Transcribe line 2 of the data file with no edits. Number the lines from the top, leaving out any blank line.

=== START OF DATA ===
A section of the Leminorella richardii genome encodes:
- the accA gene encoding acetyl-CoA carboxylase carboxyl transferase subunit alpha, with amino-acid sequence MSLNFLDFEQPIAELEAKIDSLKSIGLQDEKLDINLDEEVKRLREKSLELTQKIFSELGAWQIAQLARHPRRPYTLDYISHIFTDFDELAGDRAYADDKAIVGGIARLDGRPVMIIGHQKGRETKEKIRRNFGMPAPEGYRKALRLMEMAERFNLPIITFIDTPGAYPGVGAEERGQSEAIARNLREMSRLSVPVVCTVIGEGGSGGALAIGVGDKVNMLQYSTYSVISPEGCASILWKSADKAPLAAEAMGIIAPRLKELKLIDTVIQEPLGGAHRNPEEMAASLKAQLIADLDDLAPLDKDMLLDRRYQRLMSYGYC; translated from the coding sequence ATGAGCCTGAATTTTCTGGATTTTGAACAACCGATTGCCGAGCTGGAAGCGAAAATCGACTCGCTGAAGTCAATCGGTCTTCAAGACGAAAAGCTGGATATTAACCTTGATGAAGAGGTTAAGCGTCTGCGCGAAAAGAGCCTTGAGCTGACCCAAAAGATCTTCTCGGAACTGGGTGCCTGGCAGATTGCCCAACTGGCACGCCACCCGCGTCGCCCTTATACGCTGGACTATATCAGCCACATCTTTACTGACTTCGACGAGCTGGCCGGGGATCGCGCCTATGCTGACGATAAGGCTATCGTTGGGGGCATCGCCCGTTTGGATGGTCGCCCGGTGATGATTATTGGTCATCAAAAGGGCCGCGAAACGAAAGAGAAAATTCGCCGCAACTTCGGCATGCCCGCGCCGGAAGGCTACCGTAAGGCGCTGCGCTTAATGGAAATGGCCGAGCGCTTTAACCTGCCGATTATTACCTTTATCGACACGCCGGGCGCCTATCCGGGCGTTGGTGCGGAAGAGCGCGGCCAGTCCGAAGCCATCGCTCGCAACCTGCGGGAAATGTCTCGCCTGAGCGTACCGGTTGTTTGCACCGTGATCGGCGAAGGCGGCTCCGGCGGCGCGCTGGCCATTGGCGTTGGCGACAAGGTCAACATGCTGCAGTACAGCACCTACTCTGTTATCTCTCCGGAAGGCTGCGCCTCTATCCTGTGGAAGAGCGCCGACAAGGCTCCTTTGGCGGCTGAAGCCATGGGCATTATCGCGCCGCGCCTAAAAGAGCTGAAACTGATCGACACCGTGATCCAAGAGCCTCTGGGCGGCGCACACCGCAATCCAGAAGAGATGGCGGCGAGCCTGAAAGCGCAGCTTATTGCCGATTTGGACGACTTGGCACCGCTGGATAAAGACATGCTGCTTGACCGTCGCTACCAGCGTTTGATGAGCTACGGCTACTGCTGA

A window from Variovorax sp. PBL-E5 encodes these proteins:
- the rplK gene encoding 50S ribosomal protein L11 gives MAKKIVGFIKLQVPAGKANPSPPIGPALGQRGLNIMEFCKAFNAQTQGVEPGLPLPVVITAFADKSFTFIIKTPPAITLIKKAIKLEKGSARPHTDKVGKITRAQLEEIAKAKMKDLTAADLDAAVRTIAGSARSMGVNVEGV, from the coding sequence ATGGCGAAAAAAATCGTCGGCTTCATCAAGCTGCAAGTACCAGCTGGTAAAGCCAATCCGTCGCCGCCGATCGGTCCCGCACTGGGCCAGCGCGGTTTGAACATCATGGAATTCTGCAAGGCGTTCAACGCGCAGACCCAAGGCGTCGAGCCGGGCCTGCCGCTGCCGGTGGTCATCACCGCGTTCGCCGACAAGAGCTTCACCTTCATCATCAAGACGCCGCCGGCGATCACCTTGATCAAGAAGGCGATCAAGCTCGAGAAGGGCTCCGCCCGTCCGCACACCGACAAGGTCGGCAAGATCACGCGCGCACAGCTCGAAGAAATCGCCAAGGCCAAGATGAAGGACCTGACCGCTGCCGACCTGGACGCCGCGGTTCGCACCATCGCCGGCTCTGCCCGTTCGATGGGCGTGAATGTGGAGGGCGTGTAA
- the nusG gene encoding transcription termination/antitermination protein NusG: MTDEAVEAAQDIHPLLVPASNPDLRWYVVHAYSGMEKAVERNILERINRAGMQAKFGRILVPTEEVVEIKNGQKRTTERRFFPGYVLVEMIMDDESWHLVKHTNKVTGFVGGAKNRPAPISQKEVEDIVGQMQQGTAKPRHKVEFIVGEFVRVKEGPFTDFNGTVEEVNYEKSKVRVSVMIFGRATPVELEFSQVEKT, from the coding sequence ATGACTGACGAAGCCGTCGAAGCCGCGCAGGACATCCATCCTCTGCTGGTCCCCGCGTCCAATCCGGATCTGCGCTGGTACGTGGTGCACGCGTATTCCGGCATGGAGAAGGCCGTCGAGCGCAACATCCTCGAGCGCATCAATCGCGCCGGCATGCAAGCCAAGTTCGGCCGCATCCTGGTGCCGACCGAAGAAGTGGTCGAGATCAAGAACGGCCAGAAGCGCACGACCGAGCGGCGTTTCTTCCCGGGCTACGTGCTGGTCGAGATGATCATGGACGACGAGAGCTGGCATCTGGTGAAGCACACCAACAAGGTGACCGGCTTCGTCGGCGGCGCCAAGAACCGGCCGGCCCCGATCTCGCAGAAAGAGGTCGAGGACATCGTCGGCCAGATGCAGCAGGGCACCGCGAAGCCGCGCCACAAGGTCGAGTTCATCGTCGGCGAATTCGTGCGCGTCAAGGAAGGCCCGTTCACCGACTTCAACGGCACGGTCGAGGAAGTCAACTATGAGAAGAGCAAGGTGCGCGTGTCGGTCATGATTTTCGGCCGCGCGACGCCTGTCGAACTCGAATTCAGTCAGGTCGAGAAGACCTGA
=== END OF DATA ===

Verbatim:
- the accA gene encoding acetyl-CoA carboxylase carboxyl transferase subunit alpha, with amino-acid sequence MSLNFLDFEQPIAELEAKIDSLKSIGLQDEKLDINLDEEVKRLREKSLELTQKIFSELGAWQIAQLARHPRRPYTLDYISHIFTDFDELAGDRAYADDKAIVGGIARLDGRPVMIIGHQKGRETKEKIRRNFGMPAPEGYRKALRLMEMAERFNLPIITFIDTPGAYPGVGAEERGQSEAIARNLREMSRLSVPVVCTVIGEGGSGGALAIGVGDKVNMLQYSTYSVISPEGCASILWKSADKAPLAAEAMGIIAPRLKELKLIDTVIQEPLGGAHRNPEEMAASLKAQLIADLDDLAPLDKDMLLDRRYQRLMSYGYC; translated from the coding sequence ATGAGCCTGAATTTTCTGGATTTTGAACAACCGATTGCCGAGCTGGAAGCGAAAATCGACTCGCTGAAGTCAATCGGTCTTCAAGACGAAAAGCTGGATATTAACCTTGATGAAGAGGTTAAGCGTCTGCGCGAAAAGAGCCTTGAGCTGACCCAAAAGATCTTCTCGGAACTGGGTGCCTGGCAGATTGCCCAACTGGCACGCCACCCGCGTCGCCCTTATACGCTGGACTATATCAGCCACATCTTTACTGACTTCGACGAGCTGGCCGGGGATCGCGCCTATGCTGACGATAAGGCTATCGTTGGGGGCATCGCCCGTTTGGATGGTCGCCCGGTGATGATTATTGGTCATCAAAAGGGCCGCGAAACGAAAGAGAAAATTCGCCGCAACTTCGGCATGCCCGCGCCGGAAGGCTACCGTAAGGCGCTGCGCTTAATGGAAATGGCCGAGCGCTTTAACCTGCCGATTATTACCTTTATCGACACGCCGGGCGCCTATCCGGGCGTTGGTGCGGAAGAGCGCGGCCAGTCCGAAGCCATCGCTCGCAACCTGCGGGAAATGTCTCGCCTGAGCGTACCGGTTGTTTGCACCGTGATCGGCGAAGGCGGCTCCGGCGGCGCGCTGGCCATTGGCGTTGGCGACAAGGTCAACATGCTGCAGTACAGCACCTACTCTGTTATCTCTCCGGAAGGCTGCGCCTCTATCCTGTGGAAGAGCGCCGACAAGGCTCCTTTGGCGGCTGAAGCCATGGGCATTATCGCGCCGCGCCTAAAAGAGCTGAAACTGATCGACACCGTGATCCAAGAGCCTCTGGGCGGCGCACACCGCAATCCAGAAGAGATGGCGGCGAGCCTGAAAGCGCAGCTTATTGCCGATTTGGACGACTTGGCACCGCTGGATAAAGACATGCTGCTTGACCGTCGCTACCAGCGTTTGATGAGCTACGGCTACTGCTGA